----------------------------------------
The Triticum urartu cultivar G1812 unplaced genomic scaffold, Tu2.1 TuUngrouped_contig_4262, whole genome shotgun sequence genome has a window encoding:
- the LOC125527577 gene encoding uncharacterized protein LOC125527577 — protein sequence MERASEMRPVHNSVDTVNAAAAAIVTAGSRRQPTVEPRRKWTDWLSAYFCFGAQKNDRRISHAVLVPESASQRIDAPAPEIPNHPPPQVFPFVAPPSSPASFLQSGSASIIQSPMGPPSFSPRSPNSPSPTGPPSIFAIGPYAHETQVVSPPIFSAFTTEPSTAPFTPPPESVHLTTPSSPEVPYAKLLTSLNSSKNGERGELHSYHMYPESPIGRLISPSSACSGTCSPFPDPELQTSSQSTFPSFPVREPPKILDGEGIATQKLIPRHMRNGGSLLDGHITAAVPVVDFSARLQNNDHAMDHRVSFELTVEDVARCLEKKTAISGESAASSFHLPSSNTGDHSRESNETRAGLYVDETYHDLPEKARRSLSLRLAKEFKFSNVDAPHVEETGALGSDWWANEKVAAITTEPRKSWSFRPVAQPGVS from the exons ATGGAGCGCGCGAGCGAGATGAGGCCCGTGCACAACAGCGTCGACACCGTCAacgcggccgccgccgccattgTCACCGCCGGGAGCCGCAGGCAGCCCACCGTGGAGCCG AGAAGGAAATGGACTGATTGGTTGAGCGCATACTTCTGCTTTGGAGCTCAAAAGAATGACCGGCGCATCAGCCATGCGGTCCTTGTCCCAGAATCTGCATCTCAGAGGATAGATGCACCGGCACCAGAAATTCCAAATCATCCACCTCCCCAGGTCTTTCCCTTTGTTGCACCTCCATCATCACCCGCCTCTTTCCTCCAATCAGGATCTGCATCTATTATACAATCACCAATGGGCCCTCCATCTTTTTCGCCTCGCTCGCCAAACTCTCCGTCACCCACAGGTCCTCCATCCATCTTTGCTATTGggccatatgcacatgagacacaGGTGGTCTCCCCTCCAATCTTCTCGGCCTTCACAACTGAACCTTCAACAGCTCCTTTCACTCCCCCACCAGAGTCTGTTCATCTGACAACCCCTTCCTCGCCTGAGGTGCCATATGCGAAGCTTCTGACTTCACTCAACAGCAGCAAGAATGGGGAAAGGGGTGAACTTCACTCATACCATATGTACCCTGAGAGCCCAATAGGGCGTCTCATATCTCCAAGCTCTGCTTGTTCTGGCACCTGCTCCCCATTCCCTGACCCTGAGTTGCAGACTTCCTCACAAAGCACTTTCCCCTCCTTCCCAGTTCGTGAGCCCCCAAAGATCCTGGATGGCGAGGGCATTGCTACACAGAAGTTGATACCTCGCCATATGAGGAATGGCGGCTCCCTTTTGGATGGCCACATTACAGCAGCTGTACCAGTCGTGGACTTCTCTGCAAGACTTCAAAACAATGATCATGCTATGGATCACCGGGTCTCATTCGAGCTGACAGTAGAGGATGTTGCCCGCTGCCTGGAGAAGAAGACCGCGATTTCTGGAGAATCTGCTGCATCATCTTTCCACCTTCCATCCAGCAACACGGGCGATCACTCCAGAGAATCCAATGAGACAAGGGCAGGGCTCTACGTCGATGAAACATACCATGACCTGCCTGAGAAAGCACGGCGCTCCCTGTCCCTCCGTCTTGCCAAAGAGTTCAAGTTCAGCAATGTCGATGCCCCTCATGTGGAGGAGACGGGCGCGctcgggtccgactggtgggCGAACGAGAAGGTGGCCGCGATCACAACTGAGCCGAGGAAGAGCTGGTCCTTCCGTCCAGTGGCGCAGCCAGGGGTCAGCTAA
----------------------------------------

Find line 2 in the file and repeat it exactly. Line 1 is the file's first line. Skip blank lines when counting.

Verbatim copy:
- the LOC125527577 gene encoding uncharacterized protein LOC125527577 — protein sequence MERASEMRPVHNSVDTVNAAAAAIVTAGSRRQPTVEPRRKWTDWLSAYFCFGAQKNDRRISHAVLVPESASQRIDAPAPEIPNHPPPQVFPFVAPPSSPASFLQSGSASIIQSPMGPPSFSPRSPNSPSPTGPPSIFAIGPYAHETQVVSPPIFSAFTTEPSTAPFTPPPESVHLTTPSSPEVPYAKLLTSLNSSKNGERGELHSYHMYPESPIGRLISPSSACSGTCSPFPDPELQTSSQSTFPSFPVREPPKILDGEGIATQKLIPRHMRNGGSLLDGHITAAVPVVDFSARLQNNDHAMDHRVSFELTVEDVARCLEKKTAISGESAASSFHLPSSNTGDHSRESNETRAGLYVDETYHDLPEKARRSLSLRLAKEFKFSNVDAPHVEETGALGSDWWANEKVAAITTEPRKSWSFRPVAQPGVS from the exons ATGGAGCGCGCGAGCGAGATGAGGCCCGTGCACAACAGCGTCGACACCGTCAacgcggccgccgccgccattgTCACCGCCGGGAGCCGCAGGCAGCCCACCGTGGAGCCG AGAAGGAAATGGACTGATTGGTTGAGCGCATACTTCTGCTTTGGAGCTCAAAAGAATGACCGGCGCATCAGCCATGCGGTCCTTGTCCCAGAATCTGCATCTCAGAGGATAGATGCACCGGCACCAGAAATTCCAAATCATCCACCTCCCCAGGTCTTTCCCTTTGTTGCACCTCCATCATCACCCGCCTCTTTCCTCCAATCAGGATCTGCATCTATTATACAATCACCAATGGGCCCTCCATCTTTTTCGCCTCGCTCGCCAAACTCTCCGTCACCCACAGGTCCTCCATCCATCTTTGCTATTGggccatatgcacatgagacacaGGTGGTCTCCCCTCCAATCTTCTCGGCCTTCACAACTGAACCTTCAACAGCTCCTTTCACTCCCCCACCAGAGTCTGTTCATCTGACAACCCCTTCCTCGCCTGAGGTGCCATATGCGAAGCTTCTGACTTCACTCAACAGCAGCAAGAATGGGGAAAGGGGTGAACTTCACTCATACCATATGTACCCTGAGAGCCCAATAGGGCGTCTCATATCTCCAAGCTCTGCTTGTTCTGGCACCTGCTCCCCATTCCCTGACCCTGAGTTGCAGACTTCCTCACAAAGCACTTTCCCCTCCTTCCCAGTTCGTGAGCCCCCAAAGATCCTGGATGGCGAGGGCATTGCTACACAGAAGTTGATACCTCGCCATATGAGGAATGGCGGCTCCCTTTTGGATGGCCACATTACAGCAGCTGTACCAGTCGTGGACTTCTCTGCAAGACTTCAAAACAATGATCATGCTATGGATCACCGGGTCTCATTCGAGCTGACAGTAGAGGATGTTGCCCGCTGCCTGGAGAAGAAGACCGCGATTTCTGGAGAATCTGCTGCATCATCTTTCCACCTTCCATCCAGCAACACGGGCGATCACTCCAGAGAATCCAATGAGACAAGGGCAGGGCTCTACGTCGATGAAACATACCATGACCTGCCTGAGAAAGCACGGCGCTCCCTGTCCCTCCGTCTTGCCAAAGAGTTCAAGTTCAGCAATGTCGATGCCCCTCATGTGGAGGAGACGGGCGCGctcgggtccgactggtgggCGAACGAGAAGGTGGCCGCGATCACAACTGAGCCGAGGAAGAGCTGGTCCTTCCGTCCAGTGGCGCAGCCAGGGGTCAGCTAA